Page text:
The product description gives the page size as 9" x 6". The cover on my review copy measures 10" x 6.75", and the book is right at 1.5" thick. While that's not compact, considering the fact that you get 9.3 pt. type, an outer margin that runs 0.75" wide, and a bottom margin clocking in at 1", it's still pretty handy. Since the book opens flat on a podium or tabletop, you shouldn't have any trouble teaching or preaching from it. Too big for casual carry, perhaps, but for its intended purpose the NIV Proclamation Bible works quite well.

Turning our attention to the binding, one thing that really stands out about the NIV Proclamation Bible is the rounded spine. If you ask me, every Bible ought to have one. Here's a photo to help illustrate what I'm talking about:

Top: A flat spine. Bottom: A rounded spine.

A rounded cover doesn't mean anything. Plenty of rounded covers conceal flat-spined book blocks underneath. What we're talking about here is the rounding of the book block's spine, which changes the profile of the block when viewed from top or bottom. Instead of a rectangle with ninety degree corners, both ends curve in the shape of a C. Rounding the spine is an additional step, and while I wouldn't go so far as to say that a flat spine connotes inferior quality, the rounded spine is one of those bookbinding grace notes I appreciate more and more as the the step is increasingly neglected.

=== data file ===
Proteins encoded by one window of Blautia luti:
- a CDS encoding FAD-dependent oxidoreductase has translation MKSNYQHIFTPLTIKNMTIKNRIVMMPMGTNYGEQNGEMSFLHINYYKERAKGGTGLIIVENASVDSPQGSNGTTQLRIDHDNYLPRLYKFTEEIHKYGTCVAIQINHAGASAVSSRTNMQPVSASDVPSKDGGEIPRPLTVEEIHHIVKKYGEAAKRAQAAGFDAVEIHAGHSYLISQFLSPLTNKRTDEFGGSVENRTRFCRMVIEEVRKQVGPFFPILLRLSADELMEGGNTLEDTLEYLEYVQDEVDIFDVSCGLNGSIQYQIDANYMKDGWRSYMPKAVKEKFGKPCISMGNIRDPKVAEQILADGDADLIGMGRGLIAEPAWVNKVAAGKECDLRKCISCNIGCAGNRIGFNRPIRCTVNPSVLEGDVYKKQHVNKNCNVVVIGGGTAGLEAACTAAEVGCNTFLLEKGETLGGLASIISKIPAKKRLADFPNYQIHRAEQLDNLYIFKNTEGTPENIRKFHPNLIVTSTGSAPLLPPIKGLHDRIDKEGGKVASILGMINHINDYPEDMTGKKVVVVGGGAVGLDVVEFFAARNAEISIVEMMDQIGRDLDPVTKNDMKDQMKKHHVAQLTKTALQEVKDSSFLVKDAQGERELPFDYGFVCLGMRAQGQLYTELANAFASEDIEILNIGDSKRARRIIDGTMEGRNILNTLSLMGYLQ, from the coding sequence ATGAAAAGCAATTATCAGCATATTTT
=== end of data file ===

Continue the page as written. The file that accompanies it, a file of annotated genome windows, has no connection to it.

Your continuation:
The edge-lined cover in natural grain Highland goatskin makes for a limp Bible. As always, the fit and finish on this London-bound book is impressive. Because Allan bindings are consistently beautiful, there's always a danger of taking their loveliness for granted. The details here are truly splendid, even up close.


The inside corners are neatly tucked over, with a gilt line around the perimeter of the lining.




The limp Allan binding inspired by first experiments with Bible yoga, and the NIV Proclamation Bible doesn't disappoint on this score, either. You won't encounter many situations in life that necessitate rolling your Bible backward into a leathery cylinder. Rest assured, though, should the need arise, you'll be ready:



The only gripe I have with the navy blue binding is the black liner. You know how I feel about black liners inside non-black covers. Look, here's the deal: sometimes black is the closest match available in a limited range of options. I get that. But I want publishers to exhaust their options before settling for black, because it just looks lazy. A navy lining would be lovely in this Bible. Personally, I'd have gone with scarlet to match the ribbons, but then I've always loved those staid navy blazers that blow open to reveal a retina-scorching red lining. The way I'm coping with the black liner in this case is simple: I pretend it's midnight blue.



Why would you spend over $200 on this edition when you could pick up the Hodder version for a lot less? If the font size and extra margin aren't a major draw for you, it's not an unreasonable question. Here's the way I see it: an investment like this makes sense when you find the Bible you're going to be using day in and day out. The aesthetic pleasure we derive from a well-made book isn't hedonistic self-indulgence. To me it's akin to the satisfaction a craftsman feels when working with good tools.

And this is a good tool. It feels right in your hand, it feels right as you flip the pages and scan down the columns. The Allan formula has been refined by now to the point of rock solid consistency. Their Bibles are dependably fine. If you're intrigued by the idea of a Bible put together with expositional preaching in mind, and plan on using it on a regular basis, the R. L. Allan NIV Proclamation Bible will make a wonderful companion.